Diarrea Asociada a Clostridium Difficilli

Information sourced from Journal Watch:

Probiotics to Prevent Clostridium difficile €“Associated Diarrhea

Probiotic prophylaxis lowered the incidence of CDAD by 66%.

Antibiotic treatment disturbs the normal gastrointestinal flora and raises risk for Clostridium difficile €“associated diarrhea (CDAD). To evaluate the effectiveness and safety of probiotics for preventing CDAD, researchers performed a systematic review and meta-analysis. CDAD was defined as an episode of diarrhea associated with a positive C. difficile culture or toxin assay.

Twenty randomized, controlled trials that involved 3818 adults and children were included in the analysis; 18 studies were placebo controlled. Information on antibiotic regimens was not provided. Probiotics used in the trials included Bifidobacterium, Lactobacillus, Saccharomyces, and Streptococcus species.

Probiotics lowered the incidence of CDAD by approximately 66%. The incidence of adverse events, including abdominal cramping, nausea, fever and flatulence, was higher among controls than among probiotic recipients (12.6% vs. 9.3%); no serious adverse events were attributed to probiotics. The results were similar among children and adults, with lower and higher doses of probiotics, and across the different probiotic species.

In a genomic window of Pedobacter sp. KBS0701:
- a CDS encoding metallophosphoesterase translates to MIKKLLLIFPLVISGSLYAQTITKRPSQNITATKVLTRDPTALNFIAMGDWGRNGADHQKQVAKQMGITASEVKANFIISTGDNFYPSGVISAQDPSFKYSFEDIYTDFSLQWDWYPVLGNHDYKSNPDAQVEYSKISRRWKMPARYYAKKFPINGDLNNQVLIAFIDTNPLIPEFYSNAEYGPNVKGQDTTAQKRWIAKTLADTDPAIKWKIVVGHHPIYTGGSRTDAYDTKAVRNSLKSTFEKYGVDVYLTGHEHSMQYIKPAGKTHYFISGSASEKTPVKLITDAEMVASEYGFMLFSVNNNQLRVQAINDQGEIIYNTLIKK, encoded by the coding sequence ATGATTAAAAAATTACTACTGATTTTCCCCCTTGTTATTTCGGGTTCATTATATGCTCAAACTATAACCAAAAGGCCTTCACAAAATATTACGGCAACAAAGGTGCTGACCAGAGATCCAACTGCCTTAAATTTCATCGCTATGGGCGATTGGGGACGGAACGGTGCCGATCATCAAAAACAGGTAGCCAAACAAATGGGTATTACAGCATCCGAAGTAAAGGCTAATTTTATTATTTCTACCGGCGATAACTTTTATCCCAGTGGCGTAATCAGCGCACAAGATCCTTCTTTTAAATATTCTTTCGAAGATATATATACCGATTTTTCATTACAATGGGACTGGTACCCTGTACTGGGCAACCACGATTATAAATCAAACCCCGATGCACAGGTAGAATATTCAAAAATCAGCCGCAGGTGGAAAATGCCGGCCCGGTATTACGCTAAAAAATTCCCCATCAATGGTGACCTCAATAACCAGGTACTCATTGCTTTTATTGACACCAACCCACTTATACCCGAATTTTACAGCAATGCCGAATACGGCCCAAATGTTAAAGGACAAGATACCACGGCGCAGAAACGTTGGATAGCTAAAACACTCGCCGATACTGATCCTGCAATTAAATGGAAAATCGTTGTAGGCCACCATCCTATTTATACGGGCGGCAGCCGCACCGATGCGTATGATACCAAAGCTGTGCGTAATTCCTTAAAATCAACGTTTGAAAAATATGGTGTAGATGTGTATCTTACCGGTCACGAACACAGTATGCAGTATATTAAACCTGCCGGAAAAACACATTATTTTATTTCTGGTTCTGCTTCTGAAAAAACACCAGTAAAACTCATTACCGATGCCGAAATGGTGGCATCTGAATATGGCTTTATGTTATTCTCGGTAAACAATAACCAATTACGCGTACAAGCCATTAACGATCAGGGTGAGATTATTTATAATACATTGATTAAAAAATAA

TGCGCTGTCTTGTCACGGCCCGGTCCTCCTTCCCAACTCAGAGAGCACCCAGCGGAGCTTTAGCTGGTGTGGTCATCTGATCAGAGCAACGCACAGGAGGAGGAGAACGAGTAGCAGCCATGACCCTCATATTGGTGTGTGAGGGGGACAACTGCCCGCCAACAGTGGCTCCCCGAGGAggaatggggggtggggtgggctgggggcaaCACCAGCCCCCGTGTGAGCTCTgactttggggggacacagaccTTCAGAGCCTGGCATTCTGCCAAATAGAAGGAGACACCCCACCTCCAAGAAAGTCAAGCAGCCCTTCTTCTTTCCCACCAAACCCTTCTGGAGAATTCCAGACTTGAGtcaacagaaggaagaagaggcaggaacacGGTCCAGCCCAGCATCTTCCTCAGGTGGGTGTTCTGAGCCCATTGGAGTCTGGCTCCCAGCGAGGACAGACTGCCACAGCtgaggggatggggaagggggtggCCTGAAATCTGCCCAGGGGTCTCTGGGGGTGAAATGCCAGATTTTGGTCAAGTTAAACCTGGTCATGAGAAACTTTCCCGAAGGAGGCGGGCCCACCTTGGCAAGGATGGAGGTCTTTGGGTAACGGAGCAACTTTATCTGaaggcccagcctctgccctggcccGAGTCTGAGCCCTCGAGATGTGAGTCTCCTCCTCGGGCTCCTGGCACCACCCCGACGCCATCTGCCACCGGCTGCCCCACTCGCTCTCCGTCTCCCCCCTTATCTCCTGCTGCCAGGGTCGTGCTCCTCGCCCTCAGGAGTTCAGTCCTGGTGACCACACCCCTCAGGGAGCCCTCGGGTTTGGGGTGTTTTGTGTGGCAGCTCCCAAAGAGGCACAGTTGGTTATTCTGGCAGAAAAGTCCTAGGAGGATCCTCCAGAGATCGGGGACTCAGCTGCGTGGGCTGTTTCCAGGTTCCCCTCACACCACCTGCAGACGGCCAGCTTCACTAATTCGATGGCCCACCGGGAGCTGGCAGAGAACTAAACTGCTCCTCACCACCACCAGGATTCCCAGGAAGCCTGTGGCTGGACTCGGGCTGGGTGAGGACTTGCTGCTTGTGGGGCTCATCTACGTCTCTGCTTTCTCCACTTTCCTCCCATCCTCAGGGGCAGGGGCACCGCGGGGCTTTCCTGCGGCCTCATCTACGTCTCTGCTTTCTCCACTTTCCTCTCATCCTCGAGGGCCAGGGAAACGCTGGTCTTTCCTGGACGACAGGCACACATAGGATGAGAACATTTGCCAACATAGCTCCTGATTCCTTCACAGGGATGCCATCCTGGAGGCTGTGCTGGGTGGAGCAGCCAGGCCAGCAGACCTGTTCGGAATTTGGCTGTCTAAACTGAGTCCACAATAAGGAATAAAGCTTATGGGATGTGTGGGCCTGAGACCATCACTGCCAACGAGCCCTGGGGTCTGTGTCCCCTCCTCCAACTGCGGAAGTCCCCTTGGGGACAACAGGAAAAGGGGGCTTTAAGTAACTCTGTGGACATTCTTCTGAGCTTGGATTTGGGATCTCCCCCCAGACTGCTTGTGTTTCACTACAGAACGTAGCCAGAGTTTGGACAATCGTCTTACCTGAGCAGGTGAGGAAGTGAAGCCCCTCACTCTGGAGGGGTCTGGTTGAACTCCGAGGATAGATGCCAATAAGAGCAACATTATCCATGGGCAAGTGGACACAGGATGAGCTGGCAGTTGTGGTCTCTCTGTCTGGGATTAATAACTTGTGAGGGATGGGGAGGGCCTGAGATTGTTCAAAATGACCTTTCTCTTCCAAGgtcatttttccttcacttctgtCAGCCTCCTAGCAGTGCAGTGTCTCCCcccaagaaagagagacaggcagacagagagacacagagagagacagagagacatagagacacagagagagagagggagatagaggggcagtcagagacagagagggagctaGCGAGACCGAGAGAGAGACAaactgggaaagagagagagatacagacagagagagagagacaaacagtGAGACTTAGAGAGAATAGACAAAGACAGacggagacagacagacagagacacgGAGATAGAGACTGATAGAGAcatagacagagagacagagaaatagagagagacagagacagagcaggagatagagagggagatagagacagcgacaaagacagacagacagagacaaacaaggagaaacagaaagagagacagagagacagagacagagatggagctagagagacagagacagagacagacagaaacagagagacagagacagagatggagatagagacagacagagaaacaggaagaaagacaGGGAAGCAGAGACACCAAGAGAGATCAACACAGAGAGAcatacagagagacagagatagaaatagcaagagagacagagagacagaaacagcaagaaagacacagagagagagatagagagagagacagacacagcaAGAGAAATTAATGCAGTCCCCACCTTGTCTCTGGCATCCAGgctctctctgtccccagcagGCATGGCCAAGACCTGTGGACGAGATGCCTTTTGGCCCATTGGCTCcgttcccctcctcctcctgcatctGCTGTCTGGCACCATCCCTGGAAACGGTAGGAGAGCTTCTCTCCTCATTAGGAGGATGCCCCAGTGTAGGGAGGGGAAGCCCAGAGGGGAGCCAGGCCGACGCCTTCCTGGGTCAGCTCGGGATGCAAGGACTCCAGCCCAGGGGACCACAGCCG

Comment: The authors believe that their meta-analysis provides moderate-quality evidence to support a clinically significant protective effect of probiotics in preventing C. difficile €“associated diarrhea. As with any meta-analysis, the quality of individual studies varied; the grading methodology used in this analysis required a larger sample size for the evidence to be considered high quality. Nevertheless, given the lack of serious adverse events, we might reasonably encourage use of probiotics, particularly for susceptible patients, such as those who are receiving broad-spectrum antibiotics.

€” Jamaluddin Moloo, MD, MPH

Published in Journal Watch General Medicine December 11, 2012

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